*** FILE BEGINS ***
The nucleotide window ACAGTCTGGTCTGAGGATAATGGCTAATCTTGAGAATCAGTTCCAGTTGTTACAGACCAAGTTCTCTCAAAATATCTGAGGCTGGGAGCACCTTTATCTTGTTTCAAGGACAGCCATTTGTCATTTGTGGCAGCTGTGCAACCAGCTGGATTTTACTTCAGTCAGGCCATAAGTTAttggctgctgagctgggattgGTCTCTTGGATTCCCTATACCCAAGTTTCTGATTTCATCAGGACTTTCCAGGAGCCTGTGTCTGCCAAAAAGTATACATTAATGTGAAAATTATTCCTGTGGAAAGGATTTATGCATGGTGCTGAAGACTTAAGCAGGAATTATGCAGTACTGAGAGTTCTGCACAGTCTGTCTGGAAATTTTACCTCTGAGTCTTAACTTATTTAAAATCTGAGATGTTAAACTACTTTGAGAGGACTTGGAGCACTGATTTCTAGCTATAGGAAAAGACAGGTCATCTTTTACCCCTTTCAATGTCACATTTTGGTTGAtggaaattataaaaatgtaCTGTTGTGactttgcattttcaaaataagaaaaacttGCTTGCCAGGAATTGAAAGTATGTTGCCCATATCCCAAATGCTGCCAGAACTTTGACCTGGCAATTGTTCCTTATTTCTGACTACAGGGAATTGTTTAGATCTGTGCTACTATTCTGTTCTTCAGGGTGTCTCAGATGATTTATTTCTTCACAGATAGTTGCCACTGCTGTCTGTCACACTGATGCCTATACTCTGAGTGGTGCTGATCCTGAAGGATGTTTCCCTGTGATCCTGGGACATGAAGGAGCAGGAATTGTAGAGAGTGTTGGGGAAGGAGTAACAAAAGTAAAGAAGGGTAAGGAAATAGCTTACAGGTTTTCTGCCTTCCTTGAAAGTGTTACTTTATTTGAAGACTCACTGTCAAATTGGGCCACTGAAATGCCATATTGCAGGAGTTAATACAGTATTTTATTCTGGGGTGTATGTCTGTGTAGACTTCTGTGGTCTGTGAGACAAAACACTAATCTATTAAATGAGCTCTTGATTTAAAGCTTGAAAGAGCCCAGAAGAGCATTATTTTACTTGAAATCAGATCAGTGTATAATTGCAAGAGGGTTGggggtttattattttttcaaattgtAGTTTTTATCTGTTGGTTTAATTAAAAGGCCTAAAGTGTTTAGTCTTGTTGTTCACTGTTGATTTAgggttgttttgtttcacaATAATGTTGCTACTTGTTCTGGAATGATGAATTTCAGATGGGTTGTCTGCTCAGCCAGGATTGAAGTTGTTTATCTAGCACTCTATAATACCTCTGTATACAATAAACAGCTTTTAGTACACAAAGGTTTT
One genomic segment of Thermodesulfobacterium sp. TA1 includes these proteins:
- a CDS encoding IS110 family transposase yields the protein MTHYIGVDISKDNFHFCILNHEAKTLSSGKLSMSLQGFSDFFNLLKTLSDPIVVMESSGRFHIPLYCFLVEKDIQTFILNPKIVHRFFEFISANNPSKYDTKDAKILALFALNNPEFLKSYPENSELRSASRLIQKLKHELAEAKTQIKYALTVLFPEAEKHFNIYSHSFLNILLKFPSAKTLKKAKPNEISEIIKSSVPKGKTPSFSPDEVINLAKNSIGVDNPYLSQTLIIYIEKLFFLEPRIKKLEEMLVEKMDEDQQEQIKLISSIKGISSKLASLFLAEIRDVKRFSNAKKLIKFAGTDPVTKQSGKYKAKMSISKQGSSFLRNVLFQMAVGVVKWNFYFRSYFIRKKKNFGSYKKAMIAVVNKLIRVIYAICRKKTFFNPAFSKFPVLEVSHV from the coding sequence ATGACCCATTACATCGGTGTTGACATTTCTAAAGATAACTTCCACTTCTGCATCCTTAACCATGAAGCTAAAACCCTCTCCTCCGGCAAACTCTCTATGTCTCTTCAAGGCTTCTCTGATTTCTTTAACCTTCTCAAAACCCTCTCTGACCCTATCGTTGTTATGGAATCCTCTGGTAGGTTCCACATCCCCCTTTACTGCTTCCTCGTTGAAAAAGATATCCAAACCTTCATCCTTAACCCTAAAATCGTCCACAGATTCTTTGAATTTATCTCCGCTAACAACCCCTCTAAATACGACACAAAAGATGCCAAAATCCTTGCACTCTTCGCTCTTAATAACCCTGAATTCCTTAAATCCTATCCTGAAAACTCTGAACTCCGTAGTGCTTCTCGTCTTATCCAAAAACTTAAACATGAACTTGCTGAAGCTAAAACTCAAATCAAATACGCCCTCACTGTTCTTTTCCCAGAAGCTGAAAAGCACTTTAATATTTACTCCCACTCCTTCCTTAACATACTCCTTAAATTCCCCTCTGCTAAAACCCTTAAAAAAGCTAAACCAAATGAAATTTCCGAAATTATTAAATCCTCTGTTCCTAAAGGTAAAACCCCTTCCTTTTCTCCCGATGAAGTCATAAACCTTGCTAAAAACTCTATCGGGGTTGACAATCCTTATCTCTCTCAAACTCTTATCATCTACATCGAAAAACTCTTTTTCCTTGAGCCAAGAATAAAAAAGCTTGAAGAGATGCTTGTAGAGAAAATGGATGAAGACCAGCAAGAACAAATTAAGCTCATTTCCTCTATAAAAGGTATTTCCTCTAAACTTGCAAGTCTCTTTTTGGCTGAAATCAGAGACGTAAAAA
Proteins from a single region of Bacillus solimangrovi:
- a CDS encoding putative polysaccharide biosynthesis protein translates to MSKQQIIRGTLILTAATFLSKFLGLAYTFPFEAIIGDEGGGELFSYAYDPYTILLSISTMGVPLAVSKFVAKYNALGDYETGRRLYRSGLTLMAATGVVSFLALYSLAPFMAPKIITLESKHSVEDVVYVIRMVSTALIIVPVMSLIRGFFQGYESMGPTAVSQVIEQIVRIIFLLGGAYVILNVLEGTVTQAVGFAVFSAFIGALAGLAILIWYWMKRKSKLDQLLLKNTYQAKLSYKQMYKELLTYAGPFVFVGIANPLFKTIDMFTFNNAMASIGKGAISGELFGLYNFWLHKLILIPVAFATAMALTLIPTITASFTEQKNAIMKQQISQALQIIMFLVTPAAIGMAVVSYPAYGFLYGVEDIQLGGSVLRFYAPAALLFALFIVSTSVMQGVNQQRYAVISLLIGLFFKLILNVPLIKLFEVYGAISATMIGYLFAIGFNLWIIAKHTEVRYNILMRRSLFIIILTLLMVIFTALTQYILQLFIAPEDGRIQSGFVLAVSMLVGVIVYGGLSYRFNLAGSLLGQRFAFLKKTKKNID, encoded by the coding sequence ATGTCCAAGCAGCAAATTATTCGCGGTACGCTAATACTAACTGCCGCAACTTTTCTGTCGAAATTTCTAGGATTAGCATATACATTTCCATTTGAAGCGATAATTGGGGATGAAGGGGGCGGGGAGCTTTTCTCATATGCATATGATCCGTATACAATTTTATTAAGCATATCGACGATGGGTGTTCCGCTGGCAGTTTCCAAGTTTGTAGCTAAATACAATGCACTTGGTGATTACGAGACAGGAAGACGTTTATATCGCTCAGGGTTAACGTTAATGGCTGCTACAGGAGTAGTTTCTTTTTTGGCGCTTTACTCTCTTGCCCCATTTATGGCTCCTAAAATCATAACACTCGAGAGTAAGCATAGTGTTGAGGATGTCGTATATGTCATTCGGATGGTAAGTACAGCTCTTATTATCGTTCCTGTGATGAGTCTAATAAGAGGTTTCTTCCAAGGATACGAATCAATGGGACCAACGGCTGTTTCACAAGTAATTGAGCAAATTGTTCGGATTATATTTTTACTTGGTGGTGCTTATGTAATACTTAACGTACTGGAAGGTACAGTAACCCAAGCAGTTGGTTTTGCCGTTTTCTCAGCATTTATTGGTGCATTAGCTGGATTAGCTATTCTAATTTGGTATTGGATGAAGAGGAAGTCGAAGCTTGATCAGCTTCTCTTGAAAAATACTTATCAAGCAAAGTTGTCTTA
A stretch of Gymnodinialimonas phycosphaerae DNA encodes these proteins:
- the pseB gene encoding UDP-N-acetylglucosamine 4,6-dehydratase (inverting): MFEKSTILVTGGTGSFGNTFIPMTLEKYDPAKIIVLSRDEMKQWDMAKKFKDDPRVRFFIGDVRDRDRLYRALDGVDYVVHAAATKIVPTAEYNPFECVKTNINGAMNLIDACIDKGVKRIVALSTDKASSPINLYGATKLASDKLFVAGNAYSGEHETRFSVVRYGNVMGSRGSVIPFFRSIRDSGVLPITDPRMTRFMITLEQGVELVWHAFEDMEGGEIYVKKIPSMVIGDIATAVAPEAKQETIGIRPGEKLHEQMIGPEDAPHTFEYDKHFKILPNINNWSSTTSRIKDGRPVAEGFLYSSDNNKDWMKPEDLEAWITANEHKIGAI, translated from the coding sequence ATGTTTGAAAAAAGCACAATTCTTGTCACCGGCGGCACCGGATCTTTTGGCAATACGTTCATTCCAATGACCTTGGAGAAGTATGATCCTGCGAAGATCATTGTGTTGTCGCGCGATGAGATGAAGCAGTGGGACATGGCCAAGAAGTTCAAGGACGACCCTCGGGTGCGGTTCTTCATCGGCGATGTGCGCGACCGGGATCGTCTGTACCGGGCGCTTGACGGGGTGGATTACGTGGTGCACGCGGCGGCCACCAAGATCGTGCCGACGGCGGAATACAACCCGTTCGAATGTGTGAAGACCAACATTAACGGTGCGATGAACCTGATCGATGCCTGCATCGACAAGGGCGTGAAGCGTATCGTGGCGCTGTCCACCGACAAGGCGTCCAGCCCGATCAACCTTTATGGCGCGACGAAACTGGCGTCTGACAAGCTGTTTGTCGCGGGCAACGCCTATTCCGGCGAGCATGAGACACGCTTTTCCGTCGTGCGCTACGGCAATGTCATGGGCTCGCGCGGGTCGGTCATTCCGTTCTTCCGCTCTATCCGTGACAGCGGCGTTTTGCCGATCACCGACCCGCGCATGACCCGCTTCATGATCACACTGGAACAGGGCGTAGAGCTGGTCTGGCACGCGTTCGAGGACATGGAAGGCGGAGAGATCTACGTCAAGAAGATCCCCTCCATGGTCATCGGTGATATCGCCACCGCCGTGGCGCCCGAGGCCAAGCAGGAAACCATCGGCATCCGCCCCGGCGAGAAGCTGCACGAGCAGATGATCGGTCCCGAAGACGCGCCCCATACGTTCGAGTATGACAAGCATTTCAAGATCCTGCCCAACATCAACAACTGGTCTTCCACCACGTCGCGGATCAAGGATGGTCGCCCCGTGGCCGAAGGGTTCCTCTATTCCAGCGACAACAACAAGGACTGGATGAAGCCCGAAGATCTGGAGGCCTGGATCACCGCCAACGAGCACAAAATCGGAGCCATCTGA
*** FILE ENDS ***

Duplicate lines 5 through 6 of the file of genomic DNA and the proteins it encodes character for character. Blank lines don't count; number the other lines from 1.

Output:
- a CDS encoding putative polysaccharide biosynthesis protein translates to MSKQQIIRGTLILTAATFLSKFLGLAYTFPFEAIIGDEGGGELFSYAYDPYTILLSISTMGVPLAVSKFVAKYNALGDYETGRRLYRSGLTLMAATGVVSFLALYSLAPFMAPKIITLESKHSVEDVVYVIRMVSTALIIVPVMSLIRGFFQGYESMGPTAVSQVIEQIVRIIFLLGGAYVILNVLEGTVTQAVGFAVFSAFIGALAGLAILIWYWMKRKSKLDQLLLKNTYQAKLSYKQMYKELLTYAGPFVFVGIANPLFKTIDMFTFNNAMASIGKGAISGELFGLYNFWLHKLILIPVAFATAMALTLIPTITASFTEQKNAIMKQQISQALQIIMFLVTPAAIGMAVVSYPAYGFLYGVEDIQLGGSVLRFYAPAALLFALFIVSTSVMQGVNQQRYAVISLLIGLFFKLILNVPLIKLFEVYGAISATMIGYLFAIGFNLWIIAKHTEVRYNILMRRSLFIIILTLLMVIFTALTQYILQLFIAPEDGRIQSGFVLAVSMLVGVIVYGGLSYRFNLAGSLLGQRFAFLKKTKKNID, encoded by the coding sequence ATGTCCAAGCAGCAAATTATTCGCGGTACGCTAATACTAACTGCCGCAACTTTTCTGTCGAAATTTCTAGGATTAGCATATACATTTCCATTTGAAGCGATAATTGGGGATGAAGGGGGCGGGGAGCTTTTCTCATATGCATATGATCCGTATACAATTTTATTAAGCATATCGACGATGGGTGTTCCGCTGGCAGTTTCCAAGTTTGTAGCTAAATACAATGCACTTGGTGATTACGAGACAGGAAGACGTTTATATCGCTCAGGGTTAACGTTAATGGCTGCTACAGGAGTAGTTTCTTTTTTGGCGCTTTACTCTCTTGCCCCATTTATGGCTCCTAAAATCATAACACTCGAGAGTAAGCATAGTGTTGAGGATGTCGTATATGTCATTCGGATGGTAAGTACAGCTCTTATTATCGTTCCTGTGATGAGTCTAATAAGAGGTTTCTTCCAAGGATACGAATCAATGGGACCAACGGCTGTTTCACAAGTAATTGAGCAAATTGTTCGGATTATATTTTTACTTGGTGGTGCTTATGTAATACTTAACGTACTGGAAGGTACAGTAACCCAAGCAGTTGGTTTTGCCGTTTTCTCAGCATTTATTGGTGCATTAGCTGGATTAGCTATTCTAATTTGGTATTGGATGAAGAGGAAGTCGAAGCTTGATCAGCTTCTCTTGAAAAATACTTATCAAGCAAAGTTGTCTTA
A stretch of Gymnodinialimonas phycosphaerae DNA encodes these proteins: